Backfill to the City Movement: Dirt, Demolition, and Accumulation-by-Destruction in Detroit, MI

Authors: Michael Koscielniak*, University of Michigan, Michael Borsellino, University of Michigan
Topics: Urban Geography, Economic Geography, United States
Keywords: demolition, decline, detroit, urbanization, blight, gentrification
Session Type: Paper
Day: 4/7/2019
Start / End Time: 3:55 PM / 5:35 PM
Room: Washington 5, Marriott, Exhibition Level
Presentation File: No File Uploaded

In 2014, Detroit institutions and development interests released the findings from a study of parcel conditions in the city. It concluded Detroit faced 80,000 residential properties in some stage of deterioration. For city leaders, the scale of housing abandonment thwarted the city’s future developability. An action plan predicted the city and its partners needed $1 billion to fund residential demolition. By the end of 2014, Mayor Mike Duggan’s office teamed with the Detroit Building Authority (DBA) and the Detroit Land Bank Authority (DLBA) to establish the Detroit Demolition Program (DDP). Four years later, the DDP has allocated over $170 million to contractors to remove 15,000 houses.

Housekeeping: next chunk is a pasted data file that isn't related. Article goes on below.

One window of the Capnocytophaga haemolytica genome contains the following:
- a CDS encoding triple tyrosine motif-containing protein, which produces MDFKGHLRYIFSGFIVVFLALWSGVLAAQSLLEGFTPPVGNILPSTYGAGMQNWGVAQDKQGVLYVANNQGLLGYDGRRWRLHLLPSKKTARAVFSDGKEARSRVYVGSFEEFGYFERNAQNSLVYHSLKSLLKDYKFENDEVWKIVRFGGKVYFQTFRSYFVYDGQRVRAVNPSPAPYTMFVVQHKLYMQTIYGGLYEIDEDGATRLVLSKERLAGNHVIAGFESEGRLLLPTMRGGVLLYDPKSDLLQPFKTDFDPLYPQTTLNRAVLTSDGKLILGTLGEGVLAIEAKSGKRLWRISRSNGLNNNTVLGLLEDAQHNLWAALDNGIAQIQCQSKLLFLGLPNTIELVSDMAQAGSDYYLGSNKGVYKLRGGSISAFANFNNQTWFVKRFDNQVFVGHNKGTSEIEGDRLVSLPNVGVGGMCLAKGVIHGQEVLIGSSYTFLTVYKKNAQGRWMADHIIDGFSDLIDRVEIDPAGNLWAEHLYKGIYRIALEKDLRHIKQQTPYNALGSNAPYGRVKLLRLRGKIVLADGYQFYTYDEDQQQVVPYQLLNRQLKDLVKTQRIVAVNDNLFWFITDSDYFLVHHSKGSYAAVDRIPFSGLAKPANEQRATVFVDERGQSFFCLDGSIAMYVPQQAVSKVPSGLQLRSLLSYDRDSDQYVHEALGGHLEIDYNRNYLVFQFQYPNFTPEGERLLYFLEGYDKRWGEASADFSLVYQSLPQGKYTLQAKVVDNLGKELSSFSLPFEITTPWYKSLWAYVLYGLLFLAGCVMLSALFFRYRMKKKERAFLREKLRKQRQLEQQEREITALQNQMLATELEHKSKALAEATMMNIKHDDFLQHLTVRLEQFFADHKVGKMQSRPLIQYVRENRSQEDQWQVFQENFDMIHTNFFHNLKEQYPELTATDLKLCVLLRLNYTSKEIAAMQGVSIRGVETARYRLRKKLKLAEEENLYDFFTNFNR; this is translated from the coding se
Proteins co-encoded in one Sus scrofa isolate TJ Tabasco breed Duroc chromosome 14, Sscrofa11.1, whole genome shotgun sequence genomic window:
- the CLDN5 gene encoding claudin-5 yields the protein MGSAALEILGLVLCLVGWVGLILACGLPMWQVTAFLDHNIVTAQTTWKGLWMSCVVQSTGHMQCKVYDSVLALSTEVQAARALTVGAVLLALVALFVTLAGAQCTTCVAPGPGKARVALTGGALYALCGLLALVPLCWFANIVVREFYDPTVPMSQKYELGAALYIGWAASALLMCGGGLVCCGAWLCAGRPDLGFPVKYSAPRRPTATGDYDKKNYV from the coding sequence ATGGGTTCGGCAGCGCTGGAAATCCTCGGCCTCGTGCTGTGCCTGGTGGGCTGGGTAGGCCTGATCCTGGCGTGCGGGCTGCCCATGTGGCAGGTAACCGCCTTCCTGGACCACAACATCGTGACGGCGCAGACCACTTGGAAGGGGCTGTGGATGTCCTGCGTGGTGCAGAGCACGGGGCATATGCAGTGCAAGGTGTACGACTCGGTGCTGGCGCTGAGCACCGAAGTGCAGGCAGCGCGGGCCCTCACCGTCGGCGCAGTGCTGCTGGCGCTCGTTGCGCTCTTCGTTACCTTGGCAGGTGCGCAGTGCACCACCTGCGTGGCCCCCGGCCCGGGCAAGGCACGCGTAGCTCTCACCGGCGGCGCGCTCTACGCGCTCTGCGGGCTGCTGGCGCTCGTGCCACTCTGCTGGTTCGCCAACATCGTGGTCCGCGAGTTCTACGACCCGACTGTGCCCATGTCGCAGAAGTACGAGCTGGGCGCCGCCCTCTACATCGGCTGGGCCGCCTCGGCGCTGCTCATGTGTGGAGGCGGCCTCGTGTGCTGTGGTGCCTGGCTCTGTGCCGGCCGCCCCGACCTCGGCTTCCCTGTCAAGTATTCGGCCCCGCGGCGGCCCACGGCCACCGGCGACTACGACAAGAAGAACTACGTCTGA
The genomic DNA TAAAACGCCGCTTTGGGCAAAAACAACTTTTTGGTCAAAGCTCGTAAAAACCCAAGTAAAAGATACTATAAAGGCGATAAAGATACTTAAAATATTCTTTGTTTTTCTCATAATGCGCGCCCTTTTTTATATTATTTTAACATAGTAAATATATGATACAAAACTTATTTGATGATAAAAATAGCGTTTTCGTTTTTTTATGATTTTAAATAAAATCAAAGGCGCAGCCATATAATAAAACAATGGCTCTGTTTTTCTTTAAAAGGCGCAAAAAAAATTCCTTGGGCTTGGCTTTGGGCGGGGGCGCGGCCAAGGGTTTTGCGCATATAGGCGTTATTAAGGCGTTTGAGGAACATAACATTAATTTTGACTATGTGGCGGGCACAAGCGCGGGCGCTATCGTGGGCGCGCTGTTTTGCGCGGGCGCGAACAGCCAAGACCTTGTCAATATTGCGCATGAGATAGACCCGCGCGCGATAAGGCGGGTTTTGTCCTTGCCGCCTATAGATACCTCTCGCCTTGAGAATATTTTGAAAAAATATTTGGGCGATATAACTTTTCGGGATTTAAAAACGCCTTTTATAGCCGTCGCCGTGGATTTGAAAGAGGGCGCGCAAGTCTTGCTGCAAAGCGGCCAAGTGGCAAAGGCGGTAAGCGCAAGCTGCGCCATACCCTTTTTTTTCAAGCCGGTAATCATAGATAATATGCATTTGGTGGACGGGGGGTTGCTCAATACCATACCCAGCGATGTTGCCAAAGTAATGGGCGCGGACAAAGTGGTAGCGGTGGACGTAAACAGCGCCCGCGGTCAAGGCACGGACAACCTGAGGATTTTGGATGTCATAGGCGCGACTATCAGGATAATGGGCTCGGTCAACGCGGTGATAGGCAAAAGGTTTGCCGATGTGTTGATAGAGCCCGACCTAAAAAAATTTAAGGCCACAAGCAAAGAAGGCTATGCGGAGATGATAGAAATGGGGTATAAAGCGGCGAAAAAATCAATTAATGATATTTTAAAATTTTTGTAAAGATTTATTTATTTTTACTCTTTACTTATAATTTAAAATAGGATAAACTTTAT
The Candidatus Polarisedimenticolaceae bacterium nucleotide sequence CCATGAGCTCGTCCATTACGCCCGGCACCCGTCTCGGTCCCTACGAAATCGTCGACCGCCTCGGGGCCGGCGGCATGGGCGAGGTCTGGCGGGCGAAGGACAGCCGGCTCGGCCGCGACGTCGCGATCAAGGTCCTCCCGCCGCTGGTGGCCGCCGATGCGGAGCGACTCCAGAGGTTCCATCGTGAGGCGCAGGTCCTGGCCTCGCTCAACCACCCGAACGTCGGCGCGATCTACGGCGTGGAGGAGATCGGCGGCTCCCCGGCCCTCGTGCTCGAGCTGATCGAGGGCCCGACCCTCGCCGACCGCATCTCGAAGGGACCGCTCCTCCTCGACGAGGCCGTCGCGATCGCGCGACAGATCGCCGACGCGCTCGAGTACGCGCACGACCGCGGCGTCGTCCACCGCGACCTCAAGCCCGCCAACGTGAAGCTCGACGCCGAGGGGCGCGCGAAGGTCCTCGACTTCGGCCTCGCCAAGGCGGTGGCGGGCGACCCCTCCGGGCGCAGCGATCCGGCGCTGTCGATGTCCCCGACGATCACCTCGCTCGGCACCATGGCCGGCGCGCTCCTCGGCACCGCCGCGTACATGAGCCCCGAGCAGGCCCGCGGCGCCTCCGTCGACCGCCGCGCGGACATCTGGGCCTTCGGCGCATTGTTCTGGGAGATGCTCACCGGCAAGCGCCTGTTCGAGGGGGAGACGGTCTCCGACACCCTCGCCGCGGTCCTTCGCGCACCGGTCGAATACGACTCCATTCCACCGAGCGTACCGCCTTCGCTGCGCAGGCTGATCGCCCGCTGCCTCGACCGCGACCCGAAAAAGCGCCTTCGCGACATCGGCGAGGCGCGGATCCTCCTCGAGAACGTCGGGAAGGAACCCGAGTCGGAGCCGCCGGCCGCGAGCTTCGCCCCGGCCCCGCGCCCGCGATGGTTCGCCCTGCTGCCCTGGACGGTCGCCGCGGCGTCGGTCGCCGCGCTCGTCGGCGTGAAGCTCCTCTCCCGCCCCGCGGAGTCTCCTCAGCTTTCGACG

Critical scholars approach demolition as a form of creative destruction erasing fixed assets to establish terrain for new rounds of accumulation. Demolition serves as a vital constituent of gentrification because it tilts the seesaw of capital towards inexpensive cities with high achievable incomes. Our research suggests this depiction is insufficient for understanding capital’s contradictions in declining cities. Drawing from analysis of property records, backfill transactions, and demolition data, we suggest Detroit’s decline may not be reducible to creative destruction or gentrification. The DDP’s efforts to finance millions of cubic yards of demolition backfill to fill excavated basements illustrates differing accumulation strategies. The backfill program encompasses property arrangements that trouble categories employed to comprehend urban decline. The geographies and geomorphologies of this material introduce markets and structures in which dirt becomes money in disguise. Moreover, these relations unsettle gentrification’s explanatory power for understanding accumulation.

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